The power of Arthur witnessed at Peggy's Cove
When you get intense winds over an open body of water like an ocean, you get big waves.
Arthur was the first hurricane I’d been able to intercept since 2012 and Super Storm Sandy. Both storms had swept up the east coast, but in the case of Arthur, there was going to be no sudden west turn into the continent and that meant that Nova Scotia would be the best spot to report on it.
So off I went.
The storm would be undergoing post-tropical transition (definition here) when it made landfall somewhere on the Nova Scotia coast, but that was exactly what I expected for a storm that far north.
It was only as Arthur began to a sweep over us that we noticed something that I did not expect: There was no rain at Peggy’s Cove.
Peggy’s Cove is exposed more than many other areas of the province and due to the geography of the sea bed and surrounding points, it’s subject to the waves of the open ocean. And when those waves are driven by hurricane force winds, the sheer size can be jaw dropping. Arthur was pushing waves as large as nine metres out at sea and the biggest question that George Kourounis and I had was whether or not those would impact the shoreline.
When we arrived at Peggy’s, waves were beginning to pile up on the rock. They weren’t much bigger than what you might expect on any given day, but the wind was beginning to howl. Arthur was moving up on Nova Scotia fast and I knew it was only a matter of time before the waves began to really build. We headed out to the edge of the water to document the waves being careful to stay well off the black rocks.
As the wind began to speed up, the waves built higher and we retreated away from the water. Getting hit by even a small one could be fatal. If you were swept into the ocean, there was no rescue. As the relentless waves crashed against the rocks, we had to move back. We had made it to the parking lot as the first massive waves began to slam into the rocks. The white surf exploded over top of the rock and water crashed down towards the parking lot, draining along a grass field that we had been standing in only minutes before. This was what happens when five-to six-metre waves slammed into an immoveable coastline. Given the strength and path of the storm, this was pretty much what I hope for and had expected.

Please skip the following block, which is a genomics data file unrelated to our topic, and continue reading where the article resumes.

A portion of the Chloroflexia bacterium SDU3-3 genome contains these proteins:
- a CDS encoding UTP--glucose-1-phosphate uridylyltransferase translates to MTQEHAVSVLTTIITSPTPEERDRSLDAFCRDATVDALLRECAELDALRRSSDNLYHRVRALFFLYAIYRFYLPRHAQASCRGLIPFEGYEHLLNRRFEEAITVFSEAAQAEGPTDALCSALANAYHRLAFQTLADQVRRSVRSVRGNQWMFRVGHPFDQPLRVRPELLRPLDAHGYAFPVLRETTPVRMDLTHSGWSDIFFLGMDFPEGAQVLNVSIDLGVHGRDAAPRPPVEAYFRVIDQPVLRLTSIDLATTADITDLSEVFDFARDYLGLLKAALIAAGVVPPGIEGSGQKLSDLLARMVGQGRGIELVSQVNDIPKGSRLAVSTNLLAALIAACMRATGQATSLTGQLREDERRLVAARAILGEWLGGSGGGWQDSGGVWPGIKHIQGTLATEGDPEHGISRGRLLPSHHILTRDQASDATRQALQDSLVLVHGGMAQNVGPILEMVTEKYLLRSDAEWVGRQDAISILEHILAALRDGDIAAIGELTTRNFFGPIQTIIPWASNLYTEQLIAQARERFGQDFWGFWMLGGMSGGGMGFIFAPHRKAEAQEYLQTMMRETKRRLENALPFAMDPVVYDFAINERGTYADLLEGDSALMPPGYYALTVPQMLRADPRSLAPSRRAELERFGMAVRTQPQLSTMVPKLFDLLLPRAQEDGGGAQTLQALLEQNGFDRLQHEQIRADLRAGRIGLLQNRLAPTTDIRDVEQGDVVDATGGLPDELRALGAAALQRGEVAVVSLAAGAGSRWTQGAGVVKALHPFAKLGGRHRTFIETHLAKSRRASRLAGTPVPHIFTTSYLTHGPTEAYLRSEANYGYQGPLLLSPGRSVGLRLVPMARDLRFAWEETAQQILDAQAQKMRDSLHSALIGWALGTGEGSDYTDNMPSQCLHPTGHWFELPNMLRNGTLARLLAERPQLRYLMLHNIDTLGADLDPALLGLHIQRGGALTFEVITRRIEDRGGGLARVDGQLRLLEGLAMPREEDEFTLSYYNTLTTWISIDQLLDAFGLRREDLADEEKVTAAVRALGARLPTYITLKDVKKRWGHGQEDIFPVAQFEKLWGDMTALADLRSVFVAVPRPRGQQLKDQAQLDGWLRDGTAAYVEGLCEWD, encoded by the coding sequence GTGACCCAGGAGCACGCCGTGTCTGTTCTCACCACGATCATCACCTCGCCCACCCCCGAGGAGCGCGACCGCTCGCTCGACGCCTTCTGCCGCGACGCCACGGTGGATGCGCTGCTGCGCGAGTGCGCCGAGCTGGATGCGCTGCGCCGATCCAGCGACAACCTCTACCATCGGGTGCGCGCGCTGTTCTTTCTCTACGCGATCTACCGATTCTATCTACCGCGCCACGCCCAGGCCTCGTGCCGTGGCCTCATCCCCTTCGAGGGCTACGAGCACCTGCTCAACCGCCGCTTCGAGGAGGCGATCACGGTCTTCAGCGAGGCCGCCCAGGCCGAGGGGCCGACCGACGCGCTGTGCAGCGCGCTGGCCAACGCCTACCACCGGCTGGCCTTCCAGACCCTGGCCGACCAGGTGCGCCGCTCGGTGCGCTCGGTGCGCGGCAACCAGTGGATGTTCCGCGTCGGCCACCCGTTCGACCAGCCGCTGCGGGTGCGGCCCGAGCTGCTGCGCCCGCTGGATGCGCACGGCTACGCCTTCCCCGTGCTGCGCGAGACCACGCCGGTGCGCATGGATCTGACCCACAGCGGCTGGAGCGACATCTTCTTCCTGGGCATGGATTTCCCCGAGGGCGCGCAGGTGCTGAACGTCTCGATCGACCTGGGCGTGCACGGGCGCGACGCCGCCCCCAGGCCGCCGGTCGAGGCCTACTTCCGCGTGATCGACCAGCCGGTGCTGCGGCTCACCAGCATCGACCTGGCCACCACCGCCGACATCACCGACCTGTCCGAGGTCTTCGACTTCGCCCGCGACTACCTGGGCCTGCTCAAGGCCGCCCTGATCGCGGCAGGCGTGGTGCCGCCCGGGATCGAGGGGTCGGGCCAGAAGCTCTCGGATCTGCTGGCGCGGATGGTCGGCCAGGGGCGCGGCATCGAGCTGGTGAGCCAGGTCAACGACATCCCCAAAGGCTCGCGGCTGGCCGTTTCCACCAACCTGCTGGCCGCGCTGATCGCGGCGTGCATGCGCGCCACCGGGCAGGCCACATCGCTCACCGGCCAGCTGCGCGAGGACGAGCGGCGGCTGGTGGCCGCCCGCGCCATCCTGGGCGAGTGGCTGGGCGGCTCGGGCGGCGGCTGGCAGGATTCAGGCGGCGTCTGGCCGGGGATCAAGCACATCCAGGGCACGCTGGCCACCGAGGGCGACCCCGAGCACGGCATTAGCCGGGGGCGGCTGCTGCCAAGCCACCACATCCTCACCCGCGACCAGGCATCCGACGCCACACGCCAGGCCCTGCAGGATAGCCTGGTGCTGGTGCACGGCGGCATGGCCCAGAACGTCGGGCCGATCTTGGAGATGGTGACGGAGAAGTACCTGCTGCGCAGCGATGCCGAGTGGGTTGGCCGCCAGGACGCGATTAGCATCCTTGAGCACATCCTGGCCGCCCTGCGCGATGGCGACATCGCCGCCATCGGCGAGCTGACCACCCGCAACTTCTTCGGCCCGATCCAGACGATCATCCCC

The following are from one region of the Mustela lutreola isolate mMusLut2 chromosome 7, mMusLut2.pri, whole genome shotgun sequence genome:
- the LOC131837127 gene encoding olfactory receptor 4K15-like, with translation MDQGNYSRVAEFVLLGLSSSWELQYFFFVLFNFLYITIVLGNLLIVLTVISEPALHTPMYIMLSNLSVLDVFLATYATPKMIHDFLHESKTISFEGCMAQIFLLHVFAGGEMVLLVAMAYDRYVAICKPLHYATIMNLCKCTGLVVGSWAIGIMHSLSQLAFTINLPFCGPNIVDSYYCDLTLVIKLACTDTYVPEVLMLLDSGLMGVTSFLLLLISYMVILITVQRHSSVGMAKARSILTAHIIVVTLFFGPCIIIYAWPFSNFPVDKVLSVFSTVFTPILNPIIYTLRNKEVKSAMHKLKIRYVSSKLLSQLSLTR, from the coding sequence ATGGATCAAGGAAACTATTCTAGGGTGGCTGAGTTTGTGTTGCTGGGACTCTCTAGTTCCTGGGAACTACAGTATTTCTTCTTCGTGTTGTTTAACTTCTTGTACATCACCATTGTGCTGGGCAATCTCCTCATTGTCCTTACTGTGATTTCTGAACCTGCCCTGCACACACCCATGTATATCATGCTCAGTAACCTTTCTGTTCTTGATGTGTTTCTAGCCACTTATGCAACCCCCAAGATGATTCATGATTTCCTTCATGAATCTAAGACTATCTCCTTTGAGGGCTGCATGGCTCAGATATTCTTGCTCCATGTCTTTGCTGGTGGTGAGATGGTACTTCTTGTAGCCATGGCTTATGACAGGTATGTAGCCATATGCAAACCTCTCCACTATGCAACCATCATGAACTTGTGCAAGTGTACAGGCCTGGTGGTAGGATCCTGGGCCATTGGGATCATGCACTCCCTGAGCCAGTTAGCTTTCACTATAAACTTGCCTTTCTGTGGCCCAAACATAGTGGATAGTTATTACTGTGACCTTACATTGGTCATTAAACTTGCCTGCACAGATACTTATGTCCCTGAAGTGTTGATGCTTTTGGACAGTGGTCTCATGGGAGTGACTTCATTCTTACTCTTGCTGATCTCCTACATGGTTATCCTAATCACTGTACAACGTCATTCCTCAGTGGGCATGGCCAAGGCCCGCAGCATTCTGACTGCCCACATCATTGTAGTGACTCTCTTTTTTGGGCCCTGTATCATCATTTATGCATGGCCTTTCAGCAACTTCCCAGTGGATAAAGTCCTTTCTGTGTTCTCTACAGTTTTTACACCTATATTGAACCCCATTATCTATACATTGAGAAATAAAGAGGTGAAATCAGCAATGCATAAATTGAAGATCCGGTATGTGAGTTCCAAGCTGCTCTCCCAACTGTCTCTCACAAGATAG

What I didn’t expect was the influx of tourists to the Cove. The last time intercepted a hurricane at the Cove, the RCMP had closed off the road behind us and we’d spent the entire storm almost totally alone in the parking lot. This time, the waves weren’t expected to be as large, so they’d decided that they didn’t need to close it off. So, about an hour after we’d arrived, the first tourists (not chasers) arrived. And then more arrived. And more and more. Around noon, the parking lot was so full of cars, there was a traffic jam getting in and out. I’d never been on a hurricane intercept that had so many people around. Normally, as we drive towards the target zone, everyone is headed out. This time, everyone was following us right into the heart of the storm.
The combination of waves and tourists was likely to lead to trouble, and that’s exactly what happened. Everyone had wisely stayed off the rocks when the big ones were hitting, but as they began to die down, some headed back out. That was when a massive wave struck and two women were knocked off. Lucky for them, they only thing they gathered was a few bruises and cuts. They also took away a valuable lesson: chasing hurricanes requires sound judgment.
As my namesake storm (Little known fact: my first name is Arthur, not Mark) headed to Greenland, I reflected on the fact that I’d managed to nab the earliest hurricane chase I’d ever been on, gotten to Peggy’s Cove ahead of the hordes and was able to document what I would consider my second best Canadian hurricane chase ever.
Mission Arthur: Complete.